Aid Struggles Getting to Haiti
Aid has been struggling to get to Haiti this weekend with a logjam at the capital’s airport, a shortage of fuel and just poor communication altogether. This continued even on Sunday, 5 days after the massive 7 magnitude earthquake on Tuesday. It’s anticipated that over 100,000 people died due to the disaster.
There has been some conflict over planes landing at the Port-au-Prince airport, with some people complaining that the US military, who is managing the airport since its control tower was damaged during the quake, isn’t doing a good job. French co-operation minister Alain Joyandet protested to the sole US management since of their medical flights were turned away this weekend. The foreign ministry in Paris has tried to insist on a Franco-American co-operation, which is possible.
To add to that, there is a shortage of fuel supply that may discontinue operations by Ocha, the United Nations humanitarian agency. They have warned that they could be forced to shutdown if their supplies aren’t replenished.
Furthermore, it’s been hard enough as it is trying to communicate between Haiti and the rest of the world. Telephone services were disrupted by the disaster, with wireless network towers being damaged. Caribbean mobile company Digicel is pressed to ferry their equipment and technicians to the country after four of their planes were rejected for landing.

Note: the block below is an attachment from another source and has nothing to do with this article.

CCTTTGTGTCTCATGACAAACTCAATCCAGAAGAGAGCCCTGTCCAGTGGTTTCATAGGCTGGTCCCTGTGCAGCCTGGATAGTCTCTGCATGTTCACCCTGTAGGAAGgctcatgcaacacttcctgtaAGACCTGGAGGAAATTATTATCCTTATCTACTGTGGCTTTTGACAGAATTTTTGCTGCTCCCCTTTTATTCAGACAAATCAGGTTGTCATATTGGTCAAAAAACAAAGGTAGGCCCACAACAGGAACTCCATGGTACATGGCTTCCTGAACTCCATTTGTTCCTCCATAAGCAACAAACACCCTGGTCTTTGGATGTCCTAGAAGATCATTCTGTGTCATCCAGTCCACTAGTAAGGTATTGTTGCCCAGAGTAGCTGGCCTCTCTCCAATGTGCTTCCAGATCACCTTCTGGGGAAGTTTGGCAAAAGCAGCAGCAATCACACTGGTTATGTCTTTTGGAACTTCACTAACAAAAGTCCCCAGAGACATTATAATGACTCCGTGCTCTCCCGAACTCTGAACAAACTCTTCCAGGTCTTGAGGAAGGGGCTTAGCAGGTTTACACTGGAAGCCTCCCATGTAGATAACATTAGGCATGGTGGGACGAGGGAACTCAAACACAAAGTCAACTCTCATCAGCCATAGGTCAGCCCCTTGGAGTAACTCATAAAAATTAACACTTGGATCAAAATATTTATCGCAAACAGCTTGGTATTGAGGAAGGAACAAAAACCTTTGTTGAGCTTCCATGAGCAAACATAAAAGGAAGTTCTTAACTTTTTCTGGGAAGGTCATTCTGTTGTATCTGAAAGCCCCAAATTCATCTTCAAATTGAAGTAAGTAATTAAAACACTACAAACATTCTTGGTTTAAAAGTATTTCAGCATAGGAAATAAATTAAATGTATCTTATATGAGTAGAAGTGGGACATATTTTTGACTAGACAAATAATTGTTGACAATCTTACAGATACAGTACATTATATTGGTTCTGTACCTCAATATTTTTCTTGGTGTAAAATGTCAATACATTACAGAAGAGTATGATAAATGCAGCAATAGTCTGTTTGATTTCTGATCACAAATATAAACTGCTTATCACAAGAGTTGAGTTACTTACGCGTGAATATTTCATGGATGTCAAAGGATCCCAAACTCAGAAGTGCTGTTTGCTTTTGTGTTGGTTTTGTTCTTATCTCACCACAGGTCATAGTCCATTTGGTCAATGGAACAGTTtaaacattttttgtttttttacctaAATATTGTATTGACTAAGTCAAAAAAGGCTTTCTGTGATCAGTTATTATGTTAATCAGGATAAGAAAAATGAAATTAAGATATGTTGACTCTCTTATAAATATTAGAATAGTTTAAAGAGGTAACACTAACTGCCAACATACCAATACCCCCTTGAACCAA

The UN and US have clearly taken the lead in law and order in Haiti. However, Canada is also sending 2 ships, 7 helicopters, hundreds of vehicles and 1,000 military troops to double their presence and help restore order.
There are still thousands of Haitians without food, and the World Food Programme of the UN says that they plan to deliver emergency rations to 40,000 every day during the weekend. This emergency operation, however, will eventually reach 2 million.